The solution to climate change need not come top-down from the United Nations negotiating halls, it can bubble up from regions and nations and is already doing so – argue researchers
Despite some recent procedural progress towards a global climate agreement, it still seems clear that the political obstacles towards negotiating such a deal of sufficient depth and scope are huge - and potentially insurmountable. Yet, at the same time that global action has been slow, there has been a wealth of activity undertaken by countries and regions in the area of promoting renewable electricity technology. We recently investigated whether such a regional renewable electricity technology push and system transformation could contribute to combating climate change by strongly reducing, or even eliminating, the power sector greenhouse gas emissions - even if no global deal is forthcoming. Our research
suggests that it could be.
We analysed the effects of nine major events that took place in the Europe and the world - ranging from the financial and debt crises to the Arab spring to the development of national renewable energy plans in Europe - and their impact on the development of renewable electricity in Europe. The study considered areas such as political leadership, technology, cost development and issues concerning the investment environment. The results show that most things are going well for European renewable electricity. Of particular importance was the observed trend of rapidly decreasing costs of renewables over the last few years, primarily driven by the fast expansion that took place first in Europe and then in other regions such as the United States and China.
Just as importantly, rapid steps towards European power market reformation and integration have been taken. Why this is important has to do with creating the incentives for power producers to invest in new infrastructure at a time when the risks of doing so appear particularly high - and with the challenges of integrating a large share of intermittent renewable electricity into a power grid that people expect to be reliable. At the same time, an increasingly strong commitment of both European and member state policy to renewables can be observed, something that is important for the long-term expectations and investment decisions.
Although the results are broadly encouraging, they highlight an area of policy action where more attention is urgently needed: Both policy-makers and grid operators have had great difficulties overcoming public opposition to new power lines and in simplifying and accelerating the permission processes. The result is a painfully slow progress in the European grid sector - something that threatens to stop the expansion of renewable electricity in the medium to long run. Unless a solution is found, this could stop the European renewable electricity technology push dead in its tracks. The solution is not simple. It includes consistent application of practices of transparency and fairness around new project proposals, things that have been demonstrated to generate broad local support.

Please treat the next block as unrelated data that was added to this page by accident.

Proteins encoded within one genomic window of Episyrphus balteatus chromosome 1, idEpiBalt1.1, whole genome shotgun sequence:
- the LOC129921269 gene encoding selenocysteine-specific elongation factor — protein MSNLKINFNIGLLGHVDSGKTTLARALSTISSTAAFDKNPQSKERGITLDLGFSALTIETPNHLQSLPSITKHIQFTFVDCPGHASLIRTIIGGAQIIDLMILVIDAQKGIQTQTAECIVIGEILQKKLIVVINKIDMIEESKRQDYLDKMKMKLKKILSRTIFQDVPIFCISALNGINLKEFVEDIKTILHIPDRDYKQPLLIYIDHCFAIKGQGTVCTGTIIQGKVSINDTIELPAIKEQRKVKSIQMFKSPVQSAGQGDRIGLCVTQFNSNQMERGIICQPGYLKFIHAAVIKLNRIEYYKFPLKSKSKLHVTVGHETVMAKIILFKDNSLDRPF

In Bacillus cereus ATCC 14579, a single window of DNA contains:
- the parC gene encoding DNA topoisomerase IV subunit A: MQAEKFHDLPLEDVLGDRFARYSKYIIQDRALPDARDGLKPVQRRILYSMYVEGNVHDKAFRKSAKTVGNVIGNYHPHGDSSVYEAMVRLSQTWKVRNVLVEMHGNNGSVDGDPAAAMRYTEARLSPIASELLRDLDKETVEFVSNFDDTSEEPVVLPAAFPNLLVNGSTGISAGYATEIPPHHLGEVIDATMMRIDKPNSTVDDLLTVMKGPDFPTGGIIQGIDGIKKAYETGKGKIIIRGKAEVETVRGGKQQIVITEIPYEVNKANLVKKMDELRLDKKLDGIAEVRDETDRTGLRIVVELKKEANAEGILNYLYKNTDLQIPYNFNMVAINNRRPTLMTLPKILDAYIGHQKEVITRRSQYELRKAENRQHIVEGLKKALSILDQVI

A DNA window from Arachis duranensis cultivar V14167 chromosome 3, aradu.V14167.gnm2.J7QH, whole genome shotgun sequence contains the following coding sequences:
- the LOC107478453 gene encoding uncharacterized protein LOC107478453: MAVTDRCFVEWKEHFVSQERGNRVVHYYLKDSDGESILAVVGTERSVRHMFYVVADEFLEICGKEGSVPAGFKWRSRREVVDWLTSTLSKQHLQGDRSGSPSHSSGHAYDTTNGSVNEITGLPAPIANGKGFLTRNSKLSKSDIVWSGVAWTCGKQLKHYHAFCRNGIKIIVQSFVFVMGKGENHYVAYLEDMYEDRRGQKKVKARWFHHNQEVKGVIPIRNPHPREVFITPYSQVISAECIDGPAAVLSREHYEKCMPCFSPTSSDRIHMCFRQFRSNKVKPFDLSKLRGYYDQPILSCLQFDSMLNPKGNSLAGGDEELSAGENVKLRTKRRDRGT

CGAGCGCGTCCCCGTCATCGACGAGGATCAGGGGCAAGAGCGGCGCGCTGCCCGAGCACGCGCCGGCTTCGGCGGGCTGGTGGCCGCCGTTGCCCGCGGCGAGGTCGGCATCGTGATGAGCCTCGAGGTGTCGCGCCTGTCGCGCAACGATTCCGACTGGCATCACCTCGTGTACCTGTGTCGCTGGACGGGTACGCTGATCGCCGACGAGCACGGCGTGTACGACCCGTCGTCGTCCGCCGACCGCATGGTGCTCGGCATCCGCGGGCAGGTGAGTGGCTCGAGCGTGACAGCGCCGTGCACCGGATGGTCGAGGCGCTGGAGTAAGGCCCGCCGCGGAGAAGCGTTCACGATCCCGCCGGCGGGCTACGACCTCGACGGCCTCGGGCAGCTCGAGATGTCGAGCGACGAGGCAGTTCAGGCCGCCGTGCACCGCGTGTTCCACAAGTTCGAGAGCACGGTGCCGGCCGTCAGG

In fact, the progress in the European renewable power sector indicates that climate protection may be possible even without a binding global treaty to reduce emissions. Based on reasoning grounded in economics and game theory, the conventional wisdom has been that a global climate agreement is needed in order to stimulate countries and regions to engage in economically costly and technically challenging actions - to eliminate their greenhouse gas emissions over the coming decades.
But at least in the power sector, Europe is taking precisely the actions it would need to take to fulfil its commitments under an ambitious global treaty. To a large extent, the motivation for change lie not in climate protection but in a diverse set of collateral benefits - energy security, labour market development, internal integration, reduced local pollution. Benefits of climate protection that conventional wisdom fails to consider. In taking these actions - Europe, along with China and the US, are unilaterally bearing the costs of making renewables competitive; and of solving the system integration challenges, which together will make renewables globally affordable and useful. Whether this bypasses the need for a global emissions reductions treaty, will make such a deal easier to attain or implies the need for a different kind of treaty - it is too soon to tell. For the power sector, however, we are optimistic that the solution to the climate problem need not come top down from the United Nations negotiating halls. Instead, it can bubble up from the regional and national policies that are already unfolding before our eyes.Anthony Patt works at the International Institute for Applied Systems Analysis, in Austria, and Johan Lilliestam works at IIASA and the Potsdam Institute for Climate Impact Research, in Germany